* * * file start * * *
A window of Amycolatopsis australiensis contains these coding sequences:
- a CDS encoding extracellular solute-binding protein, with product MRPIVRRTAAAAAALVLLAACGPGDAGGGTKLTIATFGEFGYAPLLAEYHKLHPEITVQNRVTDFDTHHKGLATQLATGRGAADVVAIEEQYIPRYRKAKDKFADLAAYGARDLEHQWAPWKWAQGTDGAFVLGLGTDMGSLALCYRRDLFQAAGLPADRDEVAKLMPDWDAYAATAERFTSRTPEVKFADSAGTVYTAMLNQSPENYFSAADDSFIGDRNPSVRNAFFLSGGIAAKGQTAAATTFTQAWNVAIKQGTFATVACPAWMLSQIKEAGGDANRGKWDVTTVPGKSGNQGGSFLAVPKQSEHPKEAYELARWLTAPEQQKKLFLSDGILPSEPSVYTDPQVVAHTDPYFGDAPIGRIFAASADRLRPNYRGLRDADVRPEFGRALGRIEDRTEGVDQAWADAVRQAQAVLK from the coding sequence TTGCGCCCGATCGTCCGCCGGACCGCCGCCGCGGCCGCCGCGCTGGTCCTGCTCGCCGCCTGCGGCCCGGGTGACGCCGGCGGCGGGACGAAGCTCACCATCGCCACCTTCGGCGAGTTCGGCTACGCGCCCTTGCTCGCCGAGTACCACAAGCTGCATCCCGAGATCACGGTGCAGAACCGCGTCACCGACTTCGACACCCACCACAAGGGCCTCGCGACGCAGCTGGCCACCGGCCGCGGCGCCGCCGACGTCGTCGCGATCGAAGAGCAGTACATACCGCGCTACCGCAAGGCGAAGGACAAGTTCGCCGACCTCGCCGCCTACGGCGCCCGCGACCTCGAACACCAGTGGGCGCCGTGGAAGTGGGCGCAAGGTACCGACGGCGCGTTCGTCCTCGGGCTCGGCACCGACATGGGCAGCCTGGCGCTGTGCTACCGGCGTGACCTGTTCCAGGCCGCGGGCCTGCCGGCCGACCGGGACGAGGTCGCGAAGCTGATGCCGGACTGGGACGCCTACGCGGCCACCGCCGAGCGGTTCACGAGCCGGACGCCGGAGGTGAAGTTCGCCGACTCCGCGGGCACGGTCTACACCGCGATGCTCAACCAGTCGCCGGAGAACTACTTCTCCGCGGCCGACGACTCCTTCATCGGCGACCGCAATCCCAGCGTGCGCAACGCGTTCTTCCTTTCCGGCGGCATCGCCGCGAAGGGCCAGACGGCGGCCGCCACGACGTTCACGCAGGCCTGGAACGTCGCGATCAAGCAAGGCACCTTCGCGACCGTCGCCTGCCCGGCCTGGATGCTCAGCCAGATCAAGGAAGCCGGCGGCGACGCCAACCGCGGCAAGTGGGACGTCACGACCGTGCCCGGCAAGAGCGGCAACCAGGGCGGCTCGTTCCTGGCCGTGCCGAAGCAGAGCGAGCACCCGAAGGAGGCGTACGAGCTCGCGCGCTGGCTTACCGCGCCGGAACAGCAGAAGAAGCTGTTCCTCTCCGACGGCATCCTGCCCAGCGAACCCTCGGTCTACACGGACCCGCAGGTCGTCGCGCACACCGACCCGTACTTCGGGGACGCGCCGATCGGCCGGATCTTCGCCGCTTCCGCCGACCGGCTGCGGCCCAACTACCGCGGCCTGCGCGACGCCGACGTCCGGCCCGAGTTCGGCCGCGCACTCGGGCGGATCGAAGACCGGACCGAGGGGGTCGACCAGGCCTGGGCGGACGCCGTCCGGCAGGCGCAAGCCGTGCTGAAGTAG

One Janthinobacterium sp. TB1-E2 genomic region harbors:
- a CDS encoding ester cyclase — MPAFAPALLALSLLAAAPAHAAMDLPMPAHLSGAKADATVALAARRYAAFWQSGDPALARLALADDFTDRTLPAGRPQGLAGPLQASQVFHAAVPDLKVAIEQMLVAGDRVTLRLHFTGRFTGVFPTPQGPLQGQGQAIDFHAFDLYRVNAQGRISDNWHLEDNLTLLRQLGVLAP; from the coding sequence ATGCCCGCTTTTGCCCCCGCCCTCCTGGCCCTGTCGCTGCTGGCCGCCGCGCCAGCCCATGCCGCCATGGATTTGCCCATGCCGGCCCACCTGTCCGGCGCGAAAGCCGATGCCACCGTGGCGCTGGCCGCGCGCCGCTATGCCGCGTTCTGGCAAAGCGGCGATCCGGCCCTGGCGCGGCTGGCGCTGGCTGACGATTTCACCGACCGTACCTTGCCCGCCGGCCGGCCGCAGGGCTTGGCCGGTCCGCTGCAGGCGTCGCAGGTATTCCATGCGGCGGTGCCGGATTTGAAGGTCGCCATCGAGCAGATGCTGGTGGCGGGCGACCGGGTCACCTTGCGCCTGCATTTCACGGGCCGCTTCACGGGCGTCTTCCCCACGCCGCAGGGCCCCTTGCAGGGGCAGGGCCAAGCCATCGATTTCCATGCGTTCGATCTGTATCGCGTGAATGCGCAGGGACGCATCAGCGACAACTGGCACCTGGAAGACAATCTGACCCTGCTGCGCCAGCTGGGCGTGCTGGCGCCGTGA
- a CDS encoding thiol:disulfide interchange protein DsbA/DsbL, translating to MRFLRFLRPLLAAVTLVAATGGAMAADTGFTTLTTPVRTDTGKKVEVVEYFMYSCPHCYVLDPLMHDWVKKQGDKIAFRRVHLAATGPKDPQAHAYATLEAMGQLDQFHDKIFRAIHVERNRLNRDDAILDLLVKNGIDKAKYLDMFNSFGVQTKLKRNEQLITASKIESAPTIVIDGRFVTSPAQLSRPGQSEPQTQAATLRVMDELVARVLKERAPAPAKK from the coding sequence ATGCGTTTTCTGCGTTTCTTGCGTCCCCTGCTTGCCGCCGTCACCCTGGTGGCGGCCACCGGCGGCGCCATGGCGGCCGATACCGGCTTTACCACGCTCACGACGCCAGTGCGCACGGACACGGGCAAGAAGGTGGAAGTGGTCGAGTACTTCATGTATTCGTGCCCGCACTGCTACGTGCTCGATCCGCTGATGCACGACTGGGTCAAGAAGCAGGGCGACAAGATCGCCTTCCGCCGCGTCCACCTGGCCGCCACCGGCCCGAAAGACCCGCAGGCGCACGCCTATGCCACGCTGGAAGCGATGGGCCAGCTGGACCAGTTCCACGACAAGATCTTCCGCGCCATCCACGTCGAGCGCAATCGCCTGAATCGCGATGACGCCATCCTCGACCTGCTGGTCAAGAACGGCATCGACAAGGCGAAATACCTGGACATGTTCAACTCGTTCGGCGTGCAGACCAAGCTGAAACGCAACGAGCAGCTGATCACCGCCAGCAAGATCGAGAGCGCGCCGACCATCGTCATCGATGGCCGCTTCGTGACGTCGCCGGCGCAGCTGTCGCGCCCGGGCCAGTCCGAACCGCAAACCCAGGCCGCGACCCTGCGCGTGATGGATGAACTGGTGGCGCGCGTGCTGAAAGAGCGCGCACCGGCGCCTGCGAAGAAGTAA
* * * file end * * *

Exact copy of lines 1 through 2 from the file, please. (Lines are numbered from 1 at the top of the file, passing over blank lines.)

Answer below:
A window of Amycolatopsis australiensis contains these coding sequences:
- a CDS encoding extracellular solute-binding protein, with product MRPIVRRTAAAAAALVLLAACGPGDAGGGTKLTIATFGEFGYAPLLAEYHKLHPEITVQNRVTDFDTHHKGLATQLATGRGAADVVAIEEQYIPRYRKAKDKFADLAAYGARDLEHQWAPWKWAQGTDGAFVLGLGTDMGSLALCYRRDLFQAAGLPADRDEVAKLMPDWDAYAATAERFTSRTPEVKFADSAGTVYTAMLNQSPENYFSAADDSFIGDRNPSVRNAFFLSGGIAAKGQTAAATTFTQAWNVAIKQGTFATVACPAWMLSQIKEAGGDANRGKWDVTTVPGKSGNQGGSFLAVPKQSEHPKEAYELARWLTAPEQQKKLFLSDGILPSEPSVYTDPQVVAHTDPYFGDAPIGRIFAASADRLRPNYRGLRDADVRPEFGRALGRIEDRTEGVDQAWADAVRQAQAVLK from the coding sequence TTGCGCCCGATCGTCCGCCGGACCGCCGCCGCGGCCGCCGCGCTGGTCCTGCTCGCCGCCTGCGGCCCGGGTGACGCCGGCGGCGGGACGAAGCTCACCATCGCCACCTTCGGCGAGTTCGGCTACGCGCCCTTGCTCGCCGAGTACCACAAGCTGCATCCCGAGATCACGGTGCAGAACCGCGTCACCGACTTCGACACCCACCACAAGGGCCTCGCGACGCAGCTGGCCACCGGCCGCGGCGCCGCCGACGTCGTCGCGATCGAAGAGCAGTACATACCGCGCTACCGCAAGGCGAAGGACAAGTTCGCCGACCTCGCCGCCTACGGCGCCCGCGACCTCGAACACCAGTGGGCGCCGTGGAAGTGGGCGCAAGGTACCGACGGCGCGTTCGTCCTCGGGCTCGGCACCGACATGGGCAGCCTGGCGCTGTGCTACCGGCGTGACCTGTTCCAGGCCGCGGGCCTGCCGGCCGACCGGGACGAGGTCGCGAAGCTGATGCCGGACTGGGACGCCTACGCGGCCACCGCCGAGCGGTTCACGAGCCGGACGCCGGAGGTGAAGTTCGCCGACTCCGCGGGCACGGTCTACACCGCGATGCTCAACCAGTCGCCGGAGAACTACTTCTCCGCGGCCGACGACTCCTTCATCGGCGACCGCAATCCCAGCGTGCGCAACGCGTTCTTCCTTTCCGGCGGCATCGCCGCGAAGGGCCAGACGGCGGCCGCCACGACGTTCACGCAGGCCTGGAACGTCGCGATCAAGCAAGGCACCTTCGCGACCGTCGCCTGCCCGGCCTGGATGCTCAGCCAGATCAAGGAAGCCGGCGGCGACGCCAACCGCGGCAAGTGGGACGTCACGACCGTGCCCGGCAAGAGCGGCAACCAGGGCGGCTCGTTCCTGGCCGTGCCGAAGCAGAGCGAGCACCCGAAGGAGGCGTACGAGCTCGCGCGCTGGCTTACCGCGCCGGAACAGCAGAAGAAGCTGTTCCTCTCCGACGGCATCCTGCCCAGCGAACCCTCGGTCTACACGGACCCGCAGGTCGTCGCGCACACCGACCCGTACTTCGGGGACGCGCCGATCGGCCGGATCTTCGCCGCTTCCGCCGACCGGCTGCGGCCCAACTACCGCGGCCTGCGCGACGCCGACGTCCGGCCCGAGTTCGGCCGCGCACTCGGGCGGATCGAAGACCGGACCGAGGGGGTCGACCAGGCCTGGGCGGACGCCGTCCGGCAGGCGCAAGCCGTGCTGAAGTAG